Highlights from last week:
- Sterling/euro finishes week at €1.1544
- Sterling/US dollar closes at $1.2959
- Dollar losses short-lived after Fed holds rates
The week ahead:
- US services sector activity data (Tuesday, 14.45pm)
- Euro zone consumer price inflation data (Friday, 10.00am)
- UK services sector output data (Friday, 9.30am)
Brexit fears overshadow brighter UK data
The pound dropped to a one-month low of €1.1518 against the euro on Friday. This followed comments from Foreign Secretary Boris Johnson suggesting the UK could begin the formal process of withdrawing from the EU early next year.
Sterling had generally been holding its ground versus both the US dollar and euro up to this point. Although there were few domestic data announcements to provide the pound with direction last week, the currency had found some support earlier on Thursday after the Bank of England’s Kristin Forbes said she sees no need for another interest rate cut following a brighter spell of UK data recently. Forbes sits on the Bank’s nine-member Monetary Policy Committee which voted to lower UK interest rates to 0.25% in August. Her comments contrast with the majority on the committee who believe a further cut could be warranted later this year.
Even Friday’s disappointing euro zone PMI (Purchasing Managers’ Index) data couldn’t dent appetite for the euro. The composite PMI index slipped from 52.9 to 52.6 in September, weighed down by weaker services sector activity. Whilst it’s difficult to read too much into one month’s numbers, the data added to concerns that growth across the region might be slowing.
US Fed leaves rates on hold – December eyed for possible next move
Prior to the pound’s drop on Friday, sterling had managed to climb back above $1.30 against the US dollar after the Federal Reserve opted to keep interest rates unchanged as expected. The dollar’s losses were limited by confirmation that three policymakers voted to lift interest rates immediately, with most members of the rate-setting panel believing interest rates should rise before the year end. If interest rates are to rise in 2016 a move in December looks the more likely scenario since November’s meeting is set to take place just one week ahead of the US Presidential elections.
Other central banks from around the globe were also in focus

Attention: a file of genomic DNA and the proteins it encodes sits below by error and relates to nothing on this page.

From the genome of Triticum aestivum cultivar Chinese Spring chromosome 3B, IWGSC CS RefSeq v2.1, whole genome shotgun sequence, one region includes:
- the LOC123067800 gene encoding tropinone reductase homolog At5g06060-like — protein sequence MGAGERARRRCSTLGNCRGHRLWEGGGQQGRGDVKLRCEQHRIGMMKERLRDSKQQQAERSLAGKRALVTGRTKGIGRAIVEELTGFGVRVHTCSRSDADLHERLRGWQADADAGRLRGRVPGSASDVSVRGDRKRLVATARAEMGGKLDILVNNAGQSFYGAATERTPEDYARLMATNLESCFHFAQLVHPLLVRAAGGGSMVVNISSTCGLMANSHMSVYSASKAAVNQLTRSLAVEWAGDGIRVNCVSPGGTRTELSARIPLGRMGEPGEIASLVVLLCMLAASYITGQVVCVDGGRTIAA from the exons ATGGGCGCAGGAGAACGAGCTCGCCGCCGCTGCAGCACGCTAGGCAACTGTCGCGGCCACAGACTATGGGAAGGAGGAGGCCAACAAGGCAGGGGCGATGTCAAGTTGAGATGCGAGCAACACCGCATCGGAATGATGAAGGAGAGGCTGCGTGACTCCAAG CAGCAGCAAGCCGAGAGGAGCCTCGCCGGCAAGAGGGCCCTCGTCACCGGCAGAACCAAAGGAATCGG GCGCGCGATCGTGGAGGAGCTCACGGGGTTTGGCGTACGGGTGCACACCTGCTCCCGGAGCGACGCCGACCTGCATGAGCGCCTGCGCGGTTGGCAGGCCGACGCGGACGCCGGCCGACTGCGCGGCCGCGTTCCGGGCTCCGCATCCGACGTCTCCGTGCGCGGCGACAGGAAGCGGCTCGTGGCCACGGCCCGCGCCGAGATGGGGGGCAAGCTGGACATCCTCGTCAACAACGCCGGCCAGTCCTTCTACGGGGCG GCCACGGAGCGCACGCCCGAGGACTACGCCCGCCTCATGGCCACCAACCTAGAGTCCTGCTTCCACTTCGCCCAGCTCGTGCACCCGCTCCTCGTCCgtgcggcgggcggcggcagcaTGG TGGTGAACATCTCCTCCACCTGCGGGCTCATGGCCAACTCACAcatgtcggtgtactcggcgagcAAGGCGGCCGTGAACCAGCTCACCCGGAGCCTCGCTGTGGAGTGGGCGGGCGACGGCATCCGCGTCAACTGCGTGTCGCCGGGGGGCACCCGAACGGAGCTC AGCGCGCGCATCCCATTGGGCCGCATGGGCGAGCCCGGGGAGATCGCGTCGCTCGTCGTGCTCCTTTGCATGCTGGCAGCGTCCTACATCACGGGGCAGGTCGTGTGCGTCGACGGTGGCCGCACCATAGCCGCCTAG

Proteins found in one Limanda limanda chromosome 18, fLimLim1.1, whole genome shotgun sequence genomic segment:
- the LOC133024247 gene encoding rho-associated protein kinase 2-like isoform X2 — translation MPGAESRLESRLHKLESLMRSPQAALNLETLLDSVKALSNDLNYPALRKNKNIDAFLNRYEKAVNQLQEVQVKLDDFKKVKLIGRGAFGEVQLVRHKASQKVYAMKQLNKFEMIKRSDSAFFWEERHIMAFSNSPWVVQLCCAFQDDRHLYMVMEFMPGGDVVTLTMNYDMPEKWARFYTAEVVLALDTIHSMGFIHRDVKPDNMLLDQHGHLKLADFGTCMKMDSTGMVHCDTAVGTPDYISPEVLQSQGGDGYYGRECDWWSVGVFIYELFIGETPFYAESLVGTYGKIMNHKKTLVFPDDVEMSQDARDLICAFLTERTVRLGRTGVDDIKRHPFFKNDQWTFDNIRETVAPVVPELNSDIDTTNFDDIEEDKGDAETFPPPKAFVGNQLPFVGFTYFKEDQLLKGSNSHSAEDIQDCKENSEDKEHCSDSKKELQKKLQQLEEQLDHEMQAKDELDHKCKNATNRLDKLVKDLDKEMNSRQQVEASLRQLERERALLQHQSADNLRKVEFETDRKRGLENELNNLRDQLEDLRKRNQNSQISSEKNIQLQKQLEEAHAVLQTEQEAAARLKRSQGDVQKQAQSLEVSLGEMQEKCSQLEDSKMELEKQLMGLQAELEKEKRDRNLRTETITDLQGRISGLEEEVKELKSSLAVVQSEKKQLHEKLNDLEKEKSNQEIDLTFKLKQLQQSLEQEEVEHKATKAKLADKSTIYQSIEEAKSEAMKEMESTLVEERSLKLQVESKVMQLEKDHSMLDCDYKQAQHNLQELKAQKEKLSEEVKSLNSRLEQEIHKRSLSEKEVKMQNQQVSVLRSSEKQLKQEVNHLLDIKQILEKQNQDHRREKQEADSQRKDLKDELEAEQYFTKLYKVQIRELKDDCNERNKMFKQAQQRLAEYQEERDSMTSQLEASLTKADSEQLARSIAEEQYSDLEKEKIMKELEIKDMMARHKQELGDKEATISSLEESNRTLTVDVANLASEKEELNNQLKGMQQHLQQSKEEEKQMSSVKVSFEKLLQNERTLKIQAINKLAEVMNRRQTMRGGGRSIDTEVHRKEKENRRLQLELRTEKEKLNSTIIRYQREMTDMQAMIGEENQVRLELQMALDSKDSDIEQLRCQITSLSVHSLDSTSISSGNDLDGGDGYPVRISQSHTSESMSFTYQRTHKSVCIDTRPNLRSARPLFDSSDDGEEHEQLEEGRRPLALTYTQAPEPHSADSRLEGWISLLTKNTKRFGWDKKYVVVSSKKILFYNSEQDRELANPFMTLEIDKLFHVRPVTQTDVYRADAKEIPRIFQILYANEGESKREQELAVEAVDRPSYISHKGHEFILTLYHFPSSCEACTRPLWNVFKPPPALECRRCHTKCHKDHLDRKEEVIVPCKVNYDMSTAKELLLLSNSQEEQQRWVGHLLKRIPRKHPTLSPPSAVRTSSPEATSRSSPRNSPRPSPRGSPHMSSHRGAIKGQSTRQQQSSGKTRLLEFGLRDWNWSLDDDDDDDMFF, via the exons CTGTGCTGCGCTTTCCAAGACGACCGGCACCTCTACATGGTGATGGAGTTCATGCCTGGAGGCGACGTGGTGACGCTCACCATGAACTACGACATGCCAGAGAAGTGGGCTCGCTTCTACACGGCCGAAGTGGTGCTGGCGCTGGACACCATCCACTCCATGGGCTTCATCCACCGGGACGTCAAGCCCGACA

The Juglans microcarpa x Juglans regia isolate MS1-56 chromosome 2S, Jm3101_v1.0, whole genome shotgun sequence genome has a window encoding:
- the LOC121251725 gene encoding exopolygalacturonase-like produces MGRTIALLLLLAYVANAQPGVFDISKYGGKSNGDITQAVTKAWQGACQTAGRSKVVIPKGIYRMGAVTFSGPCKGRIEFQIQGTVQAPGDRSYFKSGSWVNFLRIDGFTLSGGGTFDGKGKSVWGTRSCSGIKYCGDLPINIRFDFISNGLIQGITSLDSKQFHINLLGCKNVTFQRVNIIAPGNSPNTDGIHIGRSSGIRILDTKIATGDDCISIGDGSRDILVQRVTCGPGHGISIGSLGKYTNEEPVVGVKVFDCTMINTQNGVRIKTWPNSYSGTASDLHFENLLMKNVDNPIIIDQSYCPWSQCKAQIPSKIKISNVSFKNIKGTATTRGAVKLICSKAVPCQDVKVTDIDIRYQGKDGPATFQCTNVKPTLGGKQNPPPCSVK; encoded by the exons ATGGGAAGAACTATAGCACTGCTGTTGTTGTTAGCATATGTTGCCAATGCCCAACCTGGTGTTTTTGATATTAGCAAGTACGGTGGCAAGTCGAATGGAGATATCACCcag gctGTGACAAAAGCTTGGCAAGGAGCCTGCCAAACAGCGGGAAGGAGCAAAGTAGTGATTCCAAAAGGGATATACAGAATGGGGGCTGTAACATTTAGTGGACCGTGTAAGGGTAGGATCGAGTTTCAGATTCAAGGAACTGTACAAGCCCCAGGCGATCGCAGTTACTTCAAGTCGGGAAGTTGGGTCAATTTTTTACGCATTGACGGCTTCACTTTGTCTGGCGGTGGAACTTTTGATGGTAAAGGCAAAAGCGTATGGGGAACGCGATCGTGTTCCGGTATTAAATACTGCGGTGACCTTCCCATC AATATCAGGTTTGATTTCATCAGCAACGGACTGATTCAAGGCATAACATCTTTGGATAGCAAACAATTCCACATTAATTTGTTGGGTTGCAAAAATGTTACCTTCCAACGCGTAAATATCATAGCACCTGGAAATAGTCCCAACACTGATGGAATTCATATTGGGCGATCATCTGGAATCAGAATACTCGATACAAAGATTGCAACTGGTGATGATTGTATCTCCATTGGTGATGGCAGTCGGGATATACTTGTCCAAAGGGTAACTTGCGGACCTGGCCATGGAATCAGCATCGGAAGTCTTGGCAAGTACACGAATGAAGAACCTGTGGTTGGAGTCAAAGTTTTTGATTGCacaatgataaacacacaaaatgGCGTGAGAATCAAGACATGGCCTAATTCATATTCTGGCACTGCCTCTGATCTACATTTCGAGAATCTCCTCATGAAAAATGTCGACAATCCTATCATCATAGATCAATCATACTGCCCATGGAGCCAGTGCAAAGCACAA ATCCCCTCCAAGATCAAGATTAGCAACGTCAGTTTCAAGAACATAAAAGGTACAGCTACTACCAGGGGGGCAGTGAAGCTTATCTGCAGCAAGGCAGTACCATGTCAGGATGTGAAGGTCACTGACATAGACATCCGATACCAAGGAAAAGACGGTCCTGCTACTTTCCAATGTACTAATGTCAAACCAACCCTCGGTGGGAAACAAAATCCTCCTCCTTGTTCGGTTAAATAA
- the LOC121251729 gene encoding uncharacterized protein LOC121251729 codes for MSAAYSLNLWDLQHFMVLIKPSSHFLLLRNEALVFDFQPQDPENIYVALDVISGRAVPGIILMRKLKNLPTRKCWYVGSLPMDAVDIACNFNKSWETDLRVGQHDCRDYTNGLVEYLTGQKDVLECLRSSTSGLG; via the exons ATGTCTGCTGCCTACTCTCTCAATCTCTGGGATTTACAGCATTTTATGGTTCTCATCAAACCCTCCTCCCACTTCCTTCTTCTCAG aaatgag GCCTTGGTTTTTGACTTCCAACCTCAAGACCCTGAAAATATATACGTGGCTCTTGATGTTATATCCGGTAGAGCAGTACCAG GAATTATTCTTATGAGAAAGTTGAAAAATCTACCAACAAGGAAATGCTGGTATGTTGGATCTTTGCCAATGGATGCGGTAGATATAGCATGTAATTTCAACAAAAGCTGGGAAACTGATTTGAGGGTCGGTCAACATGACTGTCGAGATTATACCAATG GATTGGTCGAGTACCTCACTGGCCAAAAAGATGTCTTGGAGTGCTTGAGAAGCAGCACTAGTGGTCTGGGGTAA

The Japanese yen weakened slightly as the Bank of Japan changed tack in its efforts to push inflation up to 2%, although these losses were generally short-lived. The Bank of Japan kept interest rates at -0.1%. After a comprehensive review of its stimulus measures it will now try to spur growth and push inflation beyond 2% by capping long-term government bond yields at zero rather than committing to a pre-set level of bond purchases.
Mid-week the pound dropped to an all-time low of NZ$1.7609 against the New Zealand dollar. However, these losses were overturned after the Reserve Bank of New Zealand failed to rule out further interest rate cuts despite leaving them on hold at 2% this time around.
Other central bank meetings followed from Norway and South Africa. The Norwegian krone jumped more than 1% against sterling after the Norges Bank kept interest rates on hold at 0.5% and said the likelihood of a cut further down the line had now diminished. The sterling/South African rand rate fell to one-month lows under ZAR17.50 after the Fed’s decision not to raise interest rates boosted appetite for higher yielding currencies. However, the rand pared a small portion of its gains after South Africa’s Reserve Bank kept its benchmark interest rate at 7%. The Reserve Bank cited weak economic growth as balancing out its concerns over above-target inflation (which is expected to average 6.4% this year compared to its 3-6% target range).
Sterling also fell below A$1.71 for the first time in a month. The Australian dollar had already found some support after relatively upbeat minutes from the Reserve Bank of Australia’s latest policy meeting said record-low interest rates of 1.5% are helping to underpin growth despite lower mining investment.
The week ahead
UK data this week will shed further light on the post-referendum economic landscape. July’s service sector output data will be released alongside a third estimate of second-quarter GDP data (Friday, 9.30am). Domestic household spending and confidence will also be in focus. The CBI Distributive Trends Survey (Tuesday, 11.00am) offers an indicator of September’s retail trends, with August’s mortgage approvals data (Thursday, 9.30am) and consumer confidence data (Friday, 00.01am) also due.
Whilst euro zone business and consumer confidence readings (Thursday, 10.00am) will attract some attention, Friday’s unemployment and consumer price inflation data (10.00am) are likely to be the more important gauges of the region’s economic standing.
A packed US economic includes new home sales data (Monday, 15.00pm), services PMI activity survey data (Tuesday, 14.45pm), durable goods orders (Wednesday, 13.30pm), pending home sales (Thursday, 15.00pm) and personal incomes data (Friday, 13.30pm).
Other key data releases:
Japanese retail sales data (Thursday, 00.50am), consumer price inflation data (Friday, 00.30am) and unemployment data (Friday, 00.30am)
Chinese manufacturing PMI data (Friday, 2.45am)
Canadian GDP data (Friday, 13.30pm)